With the backing of endowments, University Ventures is seeking to remake higher education.
The investments come at a time when U.S. colleges and universities are under pressure to reduce student debt, reach lower income students and under-represented minorities, and align their investments with social and environmental goals. University Ventures, whose investors are primarily endowments – University of Texas Investment Management Co. was an anchor investor in University Ventures’ first fund – is also challenging traditional educational models in higher education.
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One portfolio company called Tiber Health is aiming to change the way medical schools educate students by, for example, improving access to low-income populations. David Lenihan, a former dean at Touro College of Osteopathic Medicine in New York, co-founded Tiber Health, which uses a combination of online learning, classroom work, clinicals, and data analysis to help students keep on top of workloads and pass exams that allow them to enter the profession in different regions.
Tiber uses data to predict student scores on boards and standardized tests. It also uses data to identify early those students at risk of dropping out. Lenihan said Tiber’s goals are to address the worldwide shortage of doctors and medical workers by re-inventing medical school education, which has remained stubbornly untouched by technology innovation.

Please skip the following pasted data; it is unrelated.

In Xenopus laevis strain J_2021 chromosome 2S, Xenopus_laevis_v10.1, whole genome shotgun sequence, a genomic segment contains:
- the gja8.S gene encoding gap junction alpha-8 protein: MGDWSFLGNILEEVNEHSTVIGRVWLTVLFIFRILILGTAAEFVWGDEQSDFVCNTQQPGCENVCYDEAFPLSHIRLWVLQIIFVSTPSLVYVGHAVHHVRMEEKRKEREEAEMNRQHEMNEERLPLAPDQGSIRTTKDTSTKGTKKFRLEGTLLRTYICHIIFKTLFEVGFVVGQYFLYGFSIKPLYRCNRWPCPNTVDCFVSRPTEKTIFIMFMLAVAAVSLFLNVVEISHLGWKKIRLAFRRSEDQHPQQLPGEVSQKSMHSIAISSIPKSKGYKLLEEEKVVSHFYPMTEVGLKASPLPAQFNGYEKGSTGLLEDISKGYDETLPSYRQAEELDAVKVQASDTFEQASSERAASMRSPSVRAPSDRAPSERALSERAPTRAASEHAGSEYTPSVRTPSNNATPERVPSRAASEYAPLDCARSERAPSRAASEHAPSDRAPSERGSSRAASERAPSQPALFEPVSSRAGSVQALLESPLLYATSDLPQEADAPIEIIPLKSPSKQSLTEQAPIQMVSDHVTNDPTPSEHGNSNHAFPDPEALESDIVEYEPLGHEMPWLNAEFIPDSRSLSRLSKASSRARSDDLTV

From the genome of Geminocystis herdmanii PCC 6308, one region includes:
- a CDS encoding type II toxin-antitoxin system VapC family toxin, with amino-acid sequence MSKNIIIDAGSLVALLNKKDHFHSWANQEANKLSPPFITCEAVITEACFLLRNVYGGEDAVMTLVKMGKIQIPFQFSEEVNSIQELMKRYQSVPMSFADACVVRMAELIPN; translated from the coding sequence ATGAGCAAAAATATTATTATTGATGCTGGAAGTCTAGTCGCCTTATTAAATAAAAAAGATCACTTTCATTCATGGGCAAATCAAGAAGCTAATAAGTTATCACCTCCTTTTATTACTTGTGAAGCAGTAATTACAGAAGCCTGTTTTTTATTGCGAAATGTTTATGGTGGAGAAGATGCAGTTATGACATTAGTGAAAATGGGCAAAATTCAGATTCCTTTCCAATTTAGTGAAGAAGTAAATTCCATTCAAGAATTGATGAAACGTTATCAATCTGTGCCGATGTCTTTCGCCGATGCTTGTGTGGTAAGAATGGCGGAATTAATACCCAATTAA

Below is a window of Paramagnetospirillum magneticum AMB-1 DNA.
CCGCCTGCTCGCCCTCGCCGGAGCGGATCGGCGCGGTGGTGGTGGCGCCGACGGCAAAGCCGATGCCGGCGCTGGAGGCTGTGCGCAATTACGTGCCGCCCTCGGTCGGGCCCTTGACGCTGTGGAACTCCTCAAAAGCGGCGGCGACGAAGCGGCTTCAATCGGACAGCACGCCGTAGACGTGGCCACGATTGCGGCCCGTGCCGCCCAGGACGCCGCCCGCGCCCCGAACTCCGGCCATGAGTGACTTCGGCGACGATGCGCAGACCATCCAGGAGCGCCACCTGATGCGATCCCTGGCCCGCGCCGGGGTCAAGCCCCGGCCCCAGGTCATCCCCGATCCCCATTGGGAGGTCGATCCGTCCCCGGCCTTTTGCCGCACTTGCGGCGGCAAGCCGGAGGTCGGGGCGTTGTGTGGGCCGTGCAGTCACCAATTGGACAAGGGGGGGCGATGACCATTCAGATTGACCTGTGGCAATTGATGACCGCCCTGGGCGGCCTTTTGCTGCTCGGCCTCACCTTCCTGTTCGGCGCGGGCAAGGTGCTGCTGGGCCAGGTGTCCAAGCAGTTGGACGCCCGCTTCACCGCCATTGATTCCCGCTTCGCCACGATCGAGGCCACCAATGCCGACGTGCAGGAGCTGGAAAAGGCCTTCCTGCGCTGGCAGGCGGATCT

“Traditional medical schools are lecture-based, not competency based,” he said. Lenihan added that the company is prepared for any regulatory pushback by proving that its students are passing the same exams as those educated by traditional medical schools. “All we need to do is show we’re maintaining quality,” he says.
University Ventures co-founder Daniel Pianko, who is also on the board of Tiber, said they’re “looking to solve the big problems in education. There are really big gaps. We need more doctors, more coders, and different ways to finance education.... With Tiber, for example, we can predict your board scores after three to six months. Tell me a traditional medical school that can do that.”
Among others, University Ventures has stakes in UnCollege, which runs a gap-year program to help students maximize their investment in college; ProSky, which offers courses to help students make the transition to work; and Galvanize, a network of urban campuses that allows technology students and entrepreneurs to do paid work and academic work at the same time.